Education can also make a big difference here. Education teaches girls leadership skills and technical knowledge, such as learning public speaking and gaining an understanding of entrepreneurship. Therefore, it is necessary to form the leaders of tomorrow. Not only education, but also informal learning through associations and projects gives young people the opportunity to practice leadership skills and discover whether or not they want to take on leadership positions.

However, women face various barriers to exercising leadership positions. In our society, stereotypes mean, for example, that girls do not want or cannot become leaders quickly.

But stereotypical study choices also contribute to female underrepresentation. For example, women often choose social sciences, teacher training or nursing, and these courses provide fewer opportunities for leadership positions. Finally, company culture also greatly influences who becomes a director or CEO.

It is necessary to remove these barriers and bring girls into leadership positions. Women leaders are critical in our society because they influence decision-making at all levels and even change prevailing gender norms. In this way, it has a positive impact on policy and decisions regarding gender equality.

In addition, female leaders are role models who make girls feel that they can achieve their dreams. Minister Ketter has greatly inspired me to realize my ambitions and continue to work for what I believe in, a world where all girls can go to school.

The future is comprehensive

Before we talk about a world where all girls can go to school, we need to invest around the world in girls’ education. Especially now when we know that girls are being hit hard by current crises like the coronavirus pandemic and climate change. UN figures show that 80% of people displaced by climate change are women.

Governments, international organizations and NGOs must come together to ensure education for all girls. Plan International and its partners have been doing this for years. Their projects have already given more than 20 million girls and boys access to quality education. As part of a new campaign, Plan International Belgium wants to get 1,000 more girls into school this year with the help of donors.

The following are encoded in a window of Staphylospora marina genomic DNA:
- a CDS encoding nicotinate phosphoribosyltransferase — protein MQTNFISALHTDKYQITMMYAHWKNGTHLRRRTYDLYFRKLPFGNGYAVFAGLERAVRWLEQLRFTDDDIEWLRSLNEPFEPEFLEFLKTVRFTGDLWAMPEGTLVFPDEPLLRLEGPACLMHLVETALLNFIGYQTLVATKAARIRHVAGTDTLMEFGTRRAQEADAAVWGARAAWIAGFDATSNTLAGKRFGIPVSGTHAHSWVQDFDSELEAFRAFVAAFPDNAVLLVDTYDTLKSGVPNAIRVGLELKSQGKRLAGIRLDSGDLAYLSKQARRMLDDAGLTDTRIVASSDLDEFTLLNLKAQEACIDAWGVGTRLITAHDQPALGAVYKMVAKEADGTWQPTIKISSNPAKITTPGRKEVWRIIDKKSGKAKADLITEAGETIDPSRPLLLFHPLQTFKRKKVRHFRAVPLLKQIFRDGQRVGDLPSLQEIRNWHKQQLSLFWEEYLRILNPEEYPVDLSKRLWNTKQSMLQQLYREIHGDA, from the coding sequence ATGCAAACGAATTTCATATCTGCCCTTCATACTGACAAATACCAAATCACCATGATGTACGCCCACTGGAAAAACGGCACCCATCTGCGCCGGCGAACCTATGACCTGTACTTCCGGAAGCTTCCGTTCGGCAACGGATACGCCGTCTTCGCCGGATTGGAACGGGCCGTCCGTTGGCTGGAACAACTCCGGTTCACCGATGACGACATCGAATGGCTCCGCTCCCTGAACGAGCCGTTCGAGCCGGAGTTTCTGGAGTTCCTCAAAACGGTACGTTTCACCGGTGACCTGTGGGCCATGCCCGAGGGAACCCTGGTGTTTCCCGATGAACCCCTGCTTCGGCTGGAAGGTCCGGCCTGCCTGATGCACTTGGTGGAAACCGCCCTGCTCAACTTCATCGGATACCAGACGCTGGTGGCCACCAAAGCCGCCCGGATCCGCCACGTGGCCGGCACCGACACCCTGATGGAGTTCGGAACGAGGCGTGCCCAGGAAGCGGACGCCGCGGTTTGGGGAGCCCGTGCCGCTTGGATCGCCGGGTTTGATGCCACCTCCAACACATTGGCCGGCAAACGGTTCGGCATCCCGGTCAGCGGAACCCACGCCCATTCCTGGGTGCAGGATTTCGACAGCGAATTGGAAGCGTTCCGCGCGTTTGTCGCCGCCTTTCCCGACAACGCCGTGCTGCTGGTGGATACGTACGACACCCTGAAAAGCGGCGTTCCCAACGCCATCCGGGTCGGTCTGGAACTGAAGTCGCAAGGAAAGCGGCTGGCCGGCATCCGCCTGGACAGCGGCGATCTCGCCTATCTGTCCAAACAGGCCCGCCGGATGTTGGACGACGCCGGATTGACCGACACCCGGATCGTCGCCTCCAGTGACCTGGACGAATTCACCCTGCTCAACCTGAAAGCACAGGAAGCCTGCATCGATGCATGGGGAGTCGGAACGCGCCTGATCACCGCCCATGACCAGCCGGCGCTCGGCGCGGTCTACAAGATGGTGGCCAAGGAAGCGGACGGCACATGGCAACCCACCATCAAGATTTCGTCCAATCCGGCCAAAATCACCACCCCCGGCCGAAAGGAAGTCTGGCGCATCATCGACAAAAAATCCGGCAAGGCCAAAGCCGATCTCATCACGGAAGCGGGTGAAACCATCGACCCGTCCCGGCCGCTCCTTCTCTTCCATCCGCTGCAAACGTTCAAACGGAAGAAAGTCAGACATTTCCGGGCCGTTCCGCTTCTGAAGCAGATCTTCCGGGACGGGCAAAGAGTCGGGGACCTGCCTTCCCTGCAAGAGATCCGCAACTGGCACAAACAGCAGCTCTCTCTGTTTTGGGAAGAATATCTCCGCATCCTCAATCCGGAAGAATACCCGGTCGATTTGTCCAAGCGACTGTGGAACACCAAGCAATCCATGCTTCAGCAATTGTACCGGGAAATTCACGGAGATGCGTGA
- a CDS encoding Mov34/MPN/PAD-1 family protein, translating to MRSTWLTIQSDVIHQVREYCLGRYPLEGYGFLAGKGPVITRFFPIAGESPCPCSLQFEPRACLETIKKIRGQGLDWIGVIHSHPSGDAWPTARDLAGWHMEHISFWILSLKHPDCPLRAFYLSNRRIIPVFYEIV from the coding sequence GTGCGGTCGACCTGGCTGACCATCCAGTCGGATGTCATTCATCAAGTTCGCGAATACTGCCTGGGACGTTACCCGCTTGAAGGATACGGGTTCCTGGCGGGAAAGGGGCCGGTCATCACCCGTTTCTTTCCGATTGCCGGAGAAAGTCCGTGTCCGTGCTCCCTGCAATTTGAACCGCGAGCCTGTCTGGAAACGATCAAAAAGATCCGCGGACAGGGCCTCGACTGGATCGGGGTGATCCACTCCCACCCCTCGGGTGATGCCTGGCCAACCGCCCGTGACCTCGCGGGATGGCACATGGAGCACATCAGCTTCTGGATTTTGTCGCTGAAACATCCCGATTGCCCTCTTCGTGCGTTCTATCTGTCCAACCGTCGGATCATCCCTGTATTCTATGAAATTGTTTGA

We must evolve towards a society where girls’ rights are a priority and on the international agenda

It is not only politicians and leaders who are responsible for the transition to more girls in schools and then more women leaders. Everyone can contribute to it and make a difference. This is already possible by supporting the girls in your area, believing in them and encouraging them to realize their ambitions. This way they can become the leaders of tomorrow.

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GA Volb (CC BY-SA 2.0)

I honestly think we all have the same potential, but not always the same opportunities. That must change. We must evolve towards a society in which girls’ rights are a priority and on the international agenda. Hence my plea to continue investing in girls’ education in order to shape the leaders of tomorrow. After all, the future is inclusive, which means that gender equality by definition must have an important place in our society.

Margot Pels is 24 years old and a passionate advocate for girls’ education around the world. Since June, she has graduated with a Master of Educational Sciences at Vrije Universiteit Brussel (VUB) and is working as a researcher at VUB. She is also active as a youth activist for Plan International Belgium. On 8 December, at the request of the Minister for Development Cooperation, Miriam Kittier, she spoke on behalf of young Belgians at the UNICEF Global Forum for Children and Youth.